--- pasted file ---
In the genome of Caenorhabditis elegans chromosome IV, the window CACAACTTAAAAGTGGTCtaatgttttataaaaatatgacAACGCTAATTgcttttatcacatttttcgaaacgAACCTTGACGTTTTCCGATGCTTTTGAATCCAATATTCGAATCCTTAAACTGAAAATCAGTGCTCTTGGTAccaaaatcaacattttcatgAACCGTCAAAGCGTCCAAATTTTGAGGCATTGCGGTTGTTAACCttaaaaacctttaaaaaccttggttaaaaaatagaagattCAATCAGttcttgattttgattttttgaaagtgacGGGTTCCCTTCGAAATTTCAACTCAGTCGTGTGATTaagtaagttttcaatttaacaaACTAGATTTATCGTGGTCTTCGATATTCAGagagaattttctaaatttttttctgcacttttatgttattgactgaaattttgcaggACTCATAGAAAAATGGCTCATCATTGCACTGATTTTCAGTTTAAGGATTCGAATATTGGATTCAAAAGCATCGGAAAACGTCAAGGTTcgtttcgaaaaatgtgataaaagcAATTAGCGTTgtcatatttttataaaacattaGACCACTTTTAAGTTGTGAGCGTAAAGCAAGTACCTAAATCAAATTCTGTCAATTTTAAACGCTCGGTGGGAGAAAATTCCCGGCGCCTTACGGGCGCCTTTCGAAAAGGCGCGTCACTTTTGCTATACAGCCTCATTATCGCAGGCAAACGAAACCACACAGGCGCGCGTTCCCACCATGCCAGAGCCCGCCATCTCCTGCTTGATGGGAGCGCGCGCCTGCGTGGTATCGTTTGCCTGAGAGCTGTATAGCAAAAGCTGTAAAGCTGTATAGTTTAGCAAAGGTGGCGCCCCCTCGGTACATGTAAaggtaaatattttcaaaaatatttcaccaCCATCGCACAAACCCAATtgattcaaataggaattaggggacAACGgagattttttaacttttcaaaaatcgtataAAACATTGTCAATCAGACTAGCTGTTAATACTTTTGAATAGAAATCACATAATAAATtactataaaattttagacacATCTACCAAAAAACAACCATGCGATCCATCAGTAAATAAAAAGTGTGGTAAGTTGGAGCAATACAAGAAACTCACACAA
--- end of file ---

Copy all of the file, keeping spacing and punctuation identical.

In the genome of Caenorhabditis elegans chromosome IV, the window CACAACTTAAAAGTGGTCtaatgttttataaaaatatgacAACGCTAATTgcttttatcacatttttcgaaacgAACCTTGACGTTTTCCGATGCTTTTGAATCCAATATTCGAATCCTTAAACTGAAAATCAGTGCTCTTGGTAccaaaatcaacattttcatgAACCGTCAAAGCGTCCAAATTTTGAGGCATTGCGGTTGTTAACCttaaaaacctttaaaaaccttggttaaaaaatagaagattCAATCAGttcttgattttgattttttgaaagtgacGGGTTCCCTTCGAAATTTCAACTCAGTCGTGTGATTaagtaagttttcaatttaacaaACTAGATTTATCGTGGTCTTCGATATTCAGagagaattttctaaatttttttctgcacttttatgttattgactgaaattttgcaggACTCATAGAAAAATGGCTCATCATTGCACTGATTTTCAGTTTAAGGATTCGAATATTGGATTCAAAAGCATCGGAAAACGTCAAGGTTcgtttcgaaaaatgtgataaaagcAATTAGCGTTgtcatatttttataaaacattaGACCACTTTTAAGTTGTGAGCGTAAAGCAAGTACCTAAATCAAATTCTGTCAATTTTAAACGCTCGGTGGGAGAAAATTCCCGGCGCCTTACGGGCGCCTTTCGAAAAGGCGCGTCACTTTTGCTATACAGCCTCATTATCGCAGGCAAACGAAACCACACAGGCGCGCGTTCCCACCATGCCAGAGCCCGCCATCTCCTGCTTGATGGGAGCGCGCGCCTGCGTGGTATCGTTTGCCTGAGAGCTGTATAGCAAAAGCTGTAAAGCTGTATAGTTTAGCAAAGGTGGCGCCCCCTCGGTACATGTAAaggtaaatattttcaaaaatatttcaccaCCATCGCACAAACCCAATtgattcaaataggaattaggggacAACGgagattttttaacttttcaaaaatcgtataAAACATTGTCAATCAGACTAGCTGTTAATACTTTTGAATAGAAATCACATAATAAATtactataaaattttagacacATCTACCAAAAAACAACCATGCGATCCATCAGTAAATAAAAAGTGTGGTAAGTTGGAGCAATACAAGAAACTCACACAA